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Gov. Whitmer Signs Bill Allowing Expanded Tasting Rooms for Craft Distilleries, Microbreweries

Winemakers, microbreweries, and spirits makers can hold an additional permit  

Bottles of spirits and liquor at the bar
Michigan is home to one of the fastest growing spirits industries in the country.
Salivanchuk Semen/Shutterstock

Michigan Gov. Gretchen Whitmer today signed a bill that allows small distillers, winemakers, and microbreweries to simultaneously have on-premises and off-premise tasting room permits.

The bill amends the Michigan Liquor Control Code to allow a company to hold both licenses at the same location.

“Michigan is home to some of the best microbreweries and craft distillers in the country, and this bill makes it easier for these businesses to create and operate tasting rooms,” Whitmer said in a news release. “I’m proud that this bipartisan bill will make it more convenient for Michiganders to sample fine spirits and delicious micro-brews, while also creating jobs and helping grow our small businesses and economy faster.”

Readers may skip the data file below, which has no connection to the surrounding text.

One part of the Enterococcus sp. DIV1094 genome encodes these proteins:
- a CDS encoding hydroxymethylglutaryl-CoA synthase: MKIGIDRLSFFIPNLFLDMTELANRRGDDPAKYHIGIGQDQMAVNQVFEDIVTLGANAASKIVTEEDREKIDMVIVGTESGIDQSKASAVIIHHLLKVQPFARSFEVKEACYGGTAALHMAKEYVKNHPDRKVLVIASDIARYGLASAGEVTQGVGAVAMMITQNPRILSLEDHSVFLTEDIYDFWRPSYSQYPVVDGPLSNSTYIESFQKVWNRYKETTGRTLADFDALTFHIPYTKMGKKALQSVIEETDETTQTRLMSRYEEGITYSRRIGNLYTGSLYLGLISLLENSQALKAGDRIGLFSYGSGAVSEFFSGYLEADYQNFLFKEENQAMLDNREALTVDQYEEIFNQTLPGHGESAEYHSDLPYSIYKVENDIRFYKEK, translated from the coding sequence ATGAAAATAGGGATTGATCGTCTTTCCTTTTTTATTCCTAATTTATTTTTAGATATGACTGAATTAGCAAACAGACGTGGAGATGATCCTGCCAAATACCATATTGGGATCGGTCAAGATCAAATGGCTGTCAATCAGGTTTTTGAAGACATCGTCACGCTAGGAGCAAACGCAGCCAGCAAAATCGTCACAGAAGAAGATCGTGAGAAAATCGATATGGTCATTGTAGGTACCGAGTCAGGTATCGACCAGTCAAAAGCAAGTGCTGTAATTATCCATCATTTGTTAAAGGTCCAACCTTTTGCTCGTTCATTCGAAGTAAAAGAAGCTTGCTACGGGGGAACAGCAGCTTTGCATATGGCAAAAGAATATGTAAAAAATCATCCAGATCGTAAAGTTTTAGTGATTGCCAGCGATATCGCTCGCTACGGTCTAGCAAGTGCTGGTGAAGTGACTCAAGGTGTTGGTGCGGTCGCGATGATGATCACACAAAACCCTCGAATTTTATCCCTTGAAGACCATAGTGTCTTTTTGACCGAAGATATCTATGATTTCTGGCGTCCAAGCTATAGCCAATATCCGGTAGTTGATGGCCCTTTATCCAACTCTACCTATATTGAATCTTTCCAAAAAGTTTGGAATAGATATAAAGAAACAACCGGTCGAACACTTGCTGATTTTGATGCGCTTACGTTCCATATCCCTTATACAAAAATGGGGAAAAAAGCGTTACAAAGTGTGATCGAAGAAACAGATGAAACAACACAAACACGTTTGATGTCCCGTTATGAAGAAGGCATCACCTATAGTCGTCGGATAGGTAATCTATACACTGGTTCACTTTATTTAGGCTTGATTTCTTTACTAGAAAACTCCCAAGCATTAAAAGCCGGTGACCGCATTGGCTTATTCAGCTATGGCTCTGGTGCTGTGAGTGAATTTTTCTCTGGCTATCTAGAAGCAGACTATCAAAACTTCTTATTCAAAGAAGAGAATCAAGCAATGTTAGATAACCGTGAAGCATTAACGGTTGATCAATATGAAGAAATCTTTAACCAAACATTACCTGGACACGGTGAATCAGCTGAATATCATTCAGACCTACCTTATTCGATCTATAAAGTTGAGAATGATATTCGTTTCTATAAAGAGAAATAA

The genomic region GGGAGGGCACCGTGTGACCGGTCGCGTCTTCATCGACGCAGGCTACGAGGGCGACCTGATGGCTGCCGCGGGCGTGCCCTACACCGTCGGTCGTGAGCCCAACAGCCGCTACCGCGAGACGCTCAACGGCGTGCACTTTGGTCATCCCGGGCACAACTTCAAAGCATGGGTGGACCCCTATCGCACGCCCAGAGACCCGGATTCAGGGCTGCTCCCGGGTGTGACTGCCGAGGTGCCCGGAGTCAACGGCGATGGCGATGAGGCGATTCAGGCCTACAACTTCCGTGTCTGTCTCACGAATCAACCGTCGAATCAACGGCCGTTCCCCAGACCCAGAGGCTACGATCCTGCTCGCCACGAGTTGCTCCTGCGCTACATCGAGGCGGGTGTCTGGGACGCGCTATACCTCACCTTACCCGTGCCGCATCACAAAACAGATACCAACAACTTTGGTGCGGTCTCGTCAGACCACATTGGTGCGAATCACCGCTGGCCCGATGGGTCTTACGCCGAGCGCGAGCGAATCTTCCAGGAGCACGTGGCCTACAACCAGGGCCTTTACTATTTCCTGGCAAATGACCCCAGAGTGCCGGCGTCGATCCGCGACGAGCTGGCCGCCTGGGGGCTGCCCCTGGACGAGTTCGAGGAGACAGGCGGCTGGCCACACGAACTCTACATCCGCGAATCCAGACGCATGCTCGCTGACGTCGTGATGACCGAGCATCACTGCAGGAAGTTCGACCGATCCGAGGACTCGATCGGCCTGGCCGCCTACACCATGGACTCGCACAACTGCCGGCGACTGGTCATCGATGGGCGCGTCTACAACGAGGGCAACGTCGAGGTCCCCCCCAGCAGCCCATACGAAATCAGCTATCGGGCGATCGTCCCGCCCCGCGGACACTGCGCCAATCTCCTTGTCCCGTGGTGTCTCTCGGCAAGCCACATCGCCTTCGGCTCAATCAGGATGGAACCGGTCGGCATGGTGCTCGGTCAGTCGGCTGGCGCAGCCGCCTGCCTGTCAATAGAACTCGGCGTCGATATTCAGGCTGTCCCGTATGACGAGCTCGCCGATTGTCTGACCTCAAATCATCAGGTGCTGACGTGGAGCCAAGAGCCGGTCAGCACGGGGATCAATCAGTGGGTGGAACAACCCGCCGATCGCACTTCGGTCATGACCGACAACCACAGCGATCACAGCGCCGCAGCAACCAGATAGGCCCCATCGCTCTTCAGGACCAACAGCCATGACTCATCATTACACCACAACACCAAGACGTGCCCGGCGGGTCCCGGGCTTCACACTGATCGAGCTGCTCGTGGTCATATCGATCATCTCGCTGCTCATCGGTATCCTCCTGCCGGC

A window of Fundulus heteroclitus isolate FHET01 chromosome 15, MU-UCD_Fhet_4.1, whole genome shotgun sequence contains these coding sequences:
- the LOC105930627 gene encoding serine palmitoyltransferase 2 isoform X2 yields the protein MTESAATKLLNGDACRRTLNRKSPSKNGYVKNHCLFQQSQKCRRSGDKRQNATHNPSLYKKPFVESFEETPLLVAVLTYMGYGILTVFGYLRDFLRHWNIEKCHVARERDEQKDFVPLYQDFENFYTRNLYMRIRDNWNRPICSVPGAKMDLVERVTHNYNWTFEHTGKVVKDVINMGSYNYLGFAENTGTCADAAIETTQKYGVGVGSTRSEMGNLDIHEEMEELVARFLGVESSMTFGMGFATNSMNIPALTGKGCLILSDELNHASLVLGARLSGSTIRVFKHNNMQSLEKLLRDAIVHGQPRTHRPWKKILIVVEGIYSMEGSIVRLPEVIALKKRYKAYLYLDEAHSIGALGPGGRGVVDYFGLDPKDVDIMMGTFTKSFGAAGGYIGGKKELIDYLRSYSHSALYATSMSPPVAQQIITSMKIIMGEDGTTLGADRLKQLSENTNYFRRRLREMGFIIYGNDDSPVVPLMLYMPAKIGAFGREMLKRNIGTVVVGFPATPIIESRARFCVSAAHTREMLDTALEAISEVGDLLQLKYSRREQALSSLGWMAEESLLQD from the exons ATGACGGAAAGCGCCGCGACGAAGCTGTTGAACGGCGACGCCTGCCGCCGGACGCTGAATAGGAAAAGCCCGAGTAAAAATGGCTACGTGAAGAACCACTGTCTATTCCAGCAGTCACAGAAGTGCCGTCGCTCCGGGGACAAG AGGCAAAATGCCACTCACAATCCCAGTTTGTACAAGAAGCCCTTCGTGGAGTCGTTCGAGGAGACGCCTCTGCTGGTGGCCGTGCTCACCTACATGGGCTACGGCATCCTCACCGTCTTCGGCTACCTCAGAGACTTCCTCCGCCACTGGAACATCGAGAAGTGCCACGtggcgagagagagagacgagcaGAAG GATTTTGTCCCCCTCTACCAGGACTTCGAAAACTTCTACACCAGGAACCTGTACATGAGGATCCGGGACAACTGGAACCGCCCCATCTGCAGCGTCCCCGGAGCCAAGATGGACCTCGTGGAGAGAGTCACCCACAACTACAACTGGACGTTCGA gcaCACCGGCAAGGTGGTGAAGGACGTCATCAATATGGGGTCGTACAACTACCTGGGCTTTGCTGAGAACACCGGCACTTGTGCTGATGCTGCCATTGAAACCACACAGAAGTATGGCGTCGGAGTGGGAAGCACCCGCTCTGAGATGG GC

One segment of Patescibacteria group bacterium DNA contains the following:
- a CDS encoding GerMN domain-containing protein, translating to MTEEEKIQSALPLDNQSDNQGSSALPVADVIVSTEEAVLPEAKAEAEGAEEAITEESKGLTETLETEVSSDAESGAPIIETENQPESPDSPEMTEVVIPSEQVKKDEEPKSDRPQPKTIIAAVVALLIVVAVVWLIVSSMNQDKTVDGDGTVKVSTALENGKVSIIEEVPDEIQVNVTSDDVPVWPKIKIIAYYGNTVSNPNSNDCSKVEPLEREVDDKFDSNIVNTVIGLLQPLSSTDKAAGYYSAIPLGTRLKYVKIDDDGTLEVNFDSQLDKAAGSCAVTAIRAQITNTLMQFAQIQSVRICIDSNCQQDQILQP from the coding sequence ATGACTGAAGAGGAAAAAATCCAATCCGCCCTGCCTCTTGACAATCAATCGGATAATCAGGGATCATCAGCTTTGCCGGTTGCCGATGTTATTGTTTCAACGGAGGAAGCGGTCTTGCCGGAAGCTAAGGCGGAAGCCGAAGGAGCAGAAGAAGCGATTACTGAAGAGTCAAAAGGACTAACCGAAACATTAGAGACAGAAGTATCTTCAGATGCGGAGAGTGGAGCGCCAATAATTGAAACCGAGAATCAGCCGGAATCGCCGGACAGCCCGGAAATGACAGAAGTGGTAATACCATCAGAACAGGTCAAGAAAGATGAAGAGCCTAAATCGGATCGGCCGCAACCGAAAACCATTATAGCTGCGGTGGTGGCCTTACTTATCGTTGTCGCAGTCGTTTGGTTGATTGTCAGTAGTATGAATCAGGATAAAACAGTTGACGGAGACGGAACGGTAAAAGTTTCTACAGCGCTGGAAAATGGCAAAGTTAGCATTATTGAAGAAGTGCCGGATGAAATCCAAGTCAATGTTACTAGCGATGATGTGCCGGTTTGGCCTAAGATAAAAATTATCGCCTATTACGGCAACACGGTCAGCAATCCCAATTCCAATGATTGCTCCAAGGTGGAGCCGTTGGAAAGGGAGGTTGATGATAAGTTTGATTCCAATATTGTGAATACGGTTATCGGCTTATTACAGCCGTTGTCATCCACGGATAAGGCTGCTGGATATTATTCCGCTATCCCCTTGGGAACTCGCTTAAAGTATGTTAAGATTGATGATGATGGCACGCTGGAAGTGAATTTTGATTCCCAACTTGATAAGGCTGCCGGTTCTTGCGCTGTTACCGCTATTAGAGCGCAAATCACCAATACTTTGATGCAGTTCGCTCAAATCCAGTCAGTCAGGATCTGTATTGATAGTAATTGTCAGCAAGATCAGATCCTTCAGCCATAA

Whitmer signed legislation on May 24, allowing distillers and retailers to distribute and sell a wider range of mixed alcoholic drinks with a higher alcohol content. Canned cocktails represent a small but growing share of Michigan’s booming alcohol industry.

Metro Detroit’s distilleries transitioned to hand-sanitizer production at the height of the pandemic last year to meet the needs of health care facilities and municipalities facing shortages.

The bill signed Thursday was sponsored by Sen. Kim LaSata, a Coloma Republican, and lauded by spirits makers.

“We are grateful for this legislation that will allow us to expand services to our customers after a very difficult year,” David Ringler, director of Happiness Cedar Springs Brewing Co. in Cedar Springs, said in a statement. “As a destination location in a small town it is key for us to be able to serve all of our product lines to our guests.”